National Weather Service United States Department of Commerce

On This Day In

                   Weather History

November 14th

Local and Regional Events:

November 14, 1997:

A strong low-pressure system produced snow and blowing snow, creating near whiteout conditions at times. Six inches of snow fell in the Sisseton foothills by Friday evening in Roberts and eastern Marshall Counties. Strong north winds gusting to near 35 mph, combined with the snow, caused visibilities to fall below one-half mile at times over a large portion of northeast South Dakota during the evening of the 13th and through the 14th. Classes were canceled around Summit because of near-whiteout conditions, while classes were delayed for two hours in Britton. Interstate 29 was closed just north of the Grant County line for a time after a semi-trailer rolled. Some snowfall amounts include; 6.5 inches in Summit; 6.2 inches in Waubay; 6.0 inches in Roscoe; and 5.0 inches in Sisseton and Wilmot.

U.S.A and Global Events for November 14th:

1921: During the afternoon hours, thunderstorms brought severe hail to portions of Alabama. The hail stones ranged from about the size of buckshot to as large as a baseball. The largest weighing as much as a pound.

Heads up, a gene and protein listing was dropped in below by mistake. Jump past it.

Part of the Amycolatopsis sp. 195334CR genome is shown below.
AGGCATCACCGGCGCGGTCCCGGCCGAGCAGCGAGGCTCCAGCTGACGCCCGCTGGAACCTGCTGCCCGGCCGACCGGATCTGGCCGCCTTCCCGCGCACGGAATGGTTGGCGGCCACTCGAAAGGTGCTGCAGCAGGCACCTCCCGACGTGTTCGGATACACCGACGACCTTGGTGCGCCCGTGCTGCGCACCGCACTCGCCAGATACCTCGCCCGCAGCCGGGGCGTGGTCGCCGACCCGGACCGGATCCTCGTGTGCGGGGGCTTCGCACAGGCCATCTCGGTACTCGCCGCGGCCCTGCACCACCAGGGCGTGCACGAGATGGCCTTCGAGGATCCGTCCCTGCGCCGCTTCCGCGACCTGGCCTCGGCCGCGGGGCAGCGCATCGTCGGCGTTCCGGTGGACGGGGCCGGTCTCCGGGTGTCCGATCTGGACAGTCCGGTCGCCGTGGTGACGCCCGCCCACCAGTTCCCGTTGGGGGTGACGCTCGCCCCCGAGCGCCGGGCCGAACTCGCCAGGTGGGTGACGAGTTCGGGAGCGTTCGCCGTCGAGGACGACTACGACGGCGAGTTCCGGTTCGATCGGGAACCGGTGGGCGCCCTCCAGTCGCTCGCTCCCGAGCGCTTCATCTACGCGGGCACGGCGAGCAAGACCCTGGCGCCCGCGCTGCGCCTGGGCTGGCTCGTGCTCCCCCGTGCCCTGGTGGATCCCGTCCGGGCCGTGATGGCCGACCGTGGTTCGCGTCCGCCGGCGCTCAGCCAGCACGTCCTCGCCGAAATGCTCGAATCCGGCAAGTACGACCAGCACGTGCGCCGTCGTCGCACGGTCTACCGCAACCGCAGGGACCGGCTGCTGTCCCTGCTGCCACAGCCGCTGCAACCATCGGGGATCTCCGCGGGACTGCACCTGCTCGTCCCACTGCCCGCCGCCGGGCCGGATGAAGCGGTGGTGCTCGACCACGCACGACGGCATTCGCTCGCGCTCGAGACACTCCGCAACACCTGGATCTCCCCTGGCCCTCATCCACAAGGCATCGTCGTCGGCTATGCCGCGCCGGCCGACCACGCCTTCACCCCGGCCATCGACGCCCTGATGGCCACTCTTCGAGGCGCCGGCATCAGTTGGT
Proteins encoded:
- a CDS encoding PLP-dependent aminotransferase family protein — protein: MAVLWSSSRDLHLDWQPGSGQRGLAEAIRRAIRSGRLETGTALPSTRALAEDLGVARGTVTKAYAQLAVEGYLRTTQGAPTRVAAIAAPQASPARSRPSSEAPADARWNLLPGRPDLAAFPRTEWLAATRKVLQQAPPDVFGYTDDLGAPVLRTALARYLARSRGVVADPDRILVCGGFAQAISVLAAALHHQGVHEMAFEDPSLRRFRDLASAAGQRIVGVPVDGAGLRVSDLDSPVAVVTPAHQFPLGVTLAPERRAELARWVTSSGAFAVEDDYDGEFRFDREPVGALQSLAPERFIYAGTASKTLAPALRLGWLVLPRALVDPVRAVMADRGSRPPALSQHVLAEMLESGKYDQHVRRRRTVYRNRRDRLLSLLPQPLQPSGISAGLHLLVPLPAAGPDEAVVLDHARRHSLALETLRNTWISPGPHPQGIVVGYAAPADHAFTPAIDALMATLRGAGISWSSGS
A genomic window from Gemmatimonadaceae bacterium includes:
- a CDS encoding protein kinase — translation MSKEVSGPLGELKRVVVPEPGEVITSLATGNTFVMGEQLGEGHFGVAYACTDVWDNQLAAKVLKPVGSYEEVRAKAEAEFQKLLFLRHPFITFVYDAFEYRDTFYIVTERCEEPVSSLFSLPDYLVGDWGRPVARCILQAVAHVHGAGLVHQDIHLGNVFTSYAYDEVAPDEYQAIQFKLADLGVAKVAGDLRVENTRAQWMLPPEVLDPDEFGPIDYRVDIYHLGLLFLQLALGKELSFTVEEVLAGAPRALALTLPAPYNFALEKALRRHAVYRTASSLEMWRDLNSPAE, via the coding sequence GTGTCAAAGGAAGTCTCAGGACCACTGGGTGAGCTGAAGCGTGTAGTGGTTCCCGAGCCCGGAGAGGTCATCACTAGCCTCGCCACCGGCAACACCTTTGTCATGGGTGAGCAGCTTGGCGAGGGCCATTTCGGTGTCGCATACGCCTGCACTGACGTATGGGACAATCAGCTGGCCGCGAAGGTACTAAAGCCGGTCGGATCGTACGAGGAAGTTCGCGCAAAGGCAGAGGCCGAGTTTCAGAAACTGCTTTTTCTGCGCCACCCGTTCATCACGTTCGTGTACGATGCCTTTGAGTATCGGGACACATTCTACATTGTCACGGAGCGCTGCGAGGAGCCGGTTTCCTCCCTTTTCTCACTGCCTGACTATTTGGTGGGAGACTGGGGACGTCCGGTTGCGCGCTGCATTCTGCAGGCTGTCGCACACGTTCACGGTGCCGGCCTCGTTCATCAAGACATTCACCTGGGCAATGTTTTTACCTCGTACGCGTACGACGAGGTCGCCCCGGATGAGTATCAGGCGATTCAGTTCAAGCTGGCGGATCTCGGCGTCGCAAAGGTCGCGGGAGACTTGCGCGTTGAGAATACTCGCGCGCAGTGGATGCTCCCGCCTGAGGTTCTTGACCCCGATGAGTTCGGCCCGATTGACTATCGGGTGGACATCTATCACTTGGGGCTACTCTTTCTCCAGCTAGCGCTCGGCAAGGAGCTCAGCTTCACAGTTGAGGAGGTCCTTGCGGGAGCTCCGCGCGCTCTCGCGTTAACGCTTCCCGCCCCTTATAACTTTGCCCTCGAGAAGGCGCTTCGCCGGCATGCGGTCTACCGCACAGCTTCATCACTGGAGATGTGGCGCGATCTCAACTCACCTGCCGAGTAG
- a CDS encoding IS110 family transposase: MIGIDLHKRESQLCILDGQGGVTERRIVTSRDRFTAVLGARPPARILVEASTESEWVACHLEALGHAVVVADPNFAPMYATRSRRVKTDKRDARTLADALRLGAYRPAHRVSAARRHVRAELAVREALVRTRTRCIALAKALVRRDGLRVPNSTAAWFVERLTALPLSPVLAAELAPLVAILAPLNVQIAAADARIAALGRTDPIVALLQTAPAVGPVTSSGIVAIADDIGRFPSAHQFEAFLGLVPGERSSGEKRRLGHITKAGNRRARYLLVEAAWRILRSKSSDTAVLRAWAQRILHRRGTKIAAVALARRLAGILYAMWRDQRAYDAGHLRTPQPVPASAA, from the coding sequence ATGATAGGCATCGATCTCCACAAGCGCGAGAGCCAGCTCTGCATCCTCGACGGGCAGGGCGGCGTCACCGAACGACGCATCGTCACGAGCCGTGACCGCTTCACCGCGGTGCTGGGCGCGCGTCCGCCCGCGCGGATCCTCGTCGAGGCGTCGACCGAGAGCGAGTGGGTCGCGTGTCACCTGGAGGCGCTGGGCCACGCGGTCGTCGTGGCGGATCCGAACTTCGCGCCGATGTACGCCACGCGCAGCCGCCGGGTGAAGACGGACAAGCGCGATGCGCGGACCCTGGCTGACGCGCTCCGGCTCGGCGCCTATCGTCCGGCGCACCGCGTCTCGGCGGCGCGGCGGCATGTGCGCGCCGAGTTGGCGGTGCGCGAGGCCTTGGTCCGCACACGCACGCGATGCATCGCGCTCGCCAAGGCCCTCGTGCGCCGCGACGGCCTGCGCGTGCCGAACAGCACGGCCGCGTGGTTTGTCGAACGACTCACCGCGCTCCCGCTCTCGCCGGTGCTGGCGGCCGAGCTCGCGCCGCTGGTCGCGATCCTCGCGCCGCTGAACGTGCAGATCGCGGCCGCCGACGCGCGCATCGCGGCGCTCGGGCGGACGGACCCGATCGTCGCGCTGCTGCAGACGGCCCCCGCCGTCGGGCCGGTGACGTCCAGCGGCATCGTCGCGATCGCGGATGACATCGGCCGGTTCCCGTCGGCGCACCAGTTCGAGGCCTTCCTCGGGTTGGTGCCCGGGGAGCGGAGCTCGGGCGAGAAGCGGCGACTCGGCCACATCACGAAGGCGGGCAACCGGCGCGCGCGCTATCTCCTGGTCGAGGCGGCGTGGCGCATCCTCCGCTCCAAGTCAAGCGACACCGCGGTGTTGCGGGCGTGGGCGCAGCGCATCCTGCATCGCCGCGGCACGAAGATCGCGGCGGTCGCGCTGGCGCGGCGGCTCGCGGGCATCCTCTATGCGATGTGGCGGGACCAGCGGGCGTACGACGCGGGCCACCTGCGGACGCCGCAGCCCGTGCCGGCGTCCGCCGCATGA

1969: Apollo 12 was launched into a threatening gray sky with ominous cumulus clouds. Pete Conrad's words 43 seconds after liftoff, electrified everyone in the Control Center: "We had a whole bunch of buses drops out," followed by "Where are we going?" and "I just lost the platform." Lightning had stricken the spacecraft. Warning lights were illuminated, and the spacecraft guidance system lost its attitude reference.

A photo of a lightning bolt striking Apollo 12 and crane

The lightning bolt that struck Apollo 12 aloft also hit the crane and platform of the mobile launcher. Image courtesy of NASA.

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